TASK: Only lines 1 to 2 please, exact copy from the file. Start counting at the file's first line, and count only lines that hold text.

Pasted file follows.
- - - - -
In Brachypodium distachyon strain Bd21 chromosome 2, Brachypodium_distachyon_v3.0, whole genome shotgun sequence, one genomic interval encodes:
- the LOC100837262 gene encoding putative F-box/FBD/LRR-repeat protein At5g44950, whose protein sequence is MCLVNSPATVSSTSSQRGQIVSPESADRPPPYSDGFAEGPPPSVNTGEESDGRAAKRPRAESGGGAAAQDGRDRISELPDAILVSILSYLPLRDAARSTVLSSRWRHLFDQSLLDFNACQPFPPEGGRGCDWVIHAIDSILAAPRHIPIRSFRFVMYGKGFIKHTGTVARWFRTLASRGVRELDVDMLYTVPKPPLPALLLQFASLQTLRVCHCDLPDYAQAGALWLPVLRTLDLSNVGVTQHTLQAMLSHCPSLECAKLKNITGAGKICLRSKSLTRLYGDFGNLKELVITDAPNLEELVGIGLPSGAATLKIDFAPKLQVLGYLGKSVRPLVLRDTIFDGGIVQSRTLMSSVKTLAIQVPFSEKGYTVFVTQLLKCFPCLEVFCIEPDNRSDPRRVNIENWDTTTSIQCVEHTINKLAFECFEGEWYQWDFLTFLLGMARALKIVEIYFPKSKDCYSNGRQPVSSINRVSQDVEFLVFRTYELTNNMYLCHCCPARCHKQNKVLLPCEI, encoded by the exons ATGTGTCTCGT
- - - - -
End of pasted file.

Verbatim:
In Brachypodium distachyon strain Bd21 chromosome 2, Brachypodium_distachyon_v3.0, whole genome shotgun sequence, one genomic interval encodes:
- the LOC100837262 gene encoding putative F-box/FBD/LRR-repeat protein At5g44950, whose protein sequence is MCLVNSPATVSSTSSQRGQIVSPESADRPPPYSDGFAEGPPPSVNTGEESDGRAAKRPRAESGGGAAAQDGRDRISELPDAILVSILSYLPLRDAARSTVLSSRWRHLFDQSLLDFNACQPFPPEGGRGCDWVIHAIDSILAAPRHIPIRSFRFVMYGKGFIKHTGTVARWFRTLASRGVRELDVDMLYTVPKPPLPALLLQFASLQTLRVCHCDLPDYAQAGALWLPVLRTLDLSNVGVTQHTLQAMLSHCPSLECAKLKNITGAGKICLRSKSLTRLYGDFGNLKELVITDAPNLEELVGIGLPSGAATLKIDFAPKLQVLGYLGKSVRPLVLRDTIFDGGIVQSRTLMSSVKTLAIQVPFSEKGYTVFVTQLLKCFPCLEVFCIEPDNRSDPRRVNIENWDTTTSIQCVEHTINKLAFECFEGEWYQWDFLTFLLGMARALKIVEIYFPKSKDCYSNGRQPVSSINRVSQDVEFLVFRTYELTNNMYLCHCCPARCHKQNKVLLPCEI, encoded by the exons ATGTGTCTCGT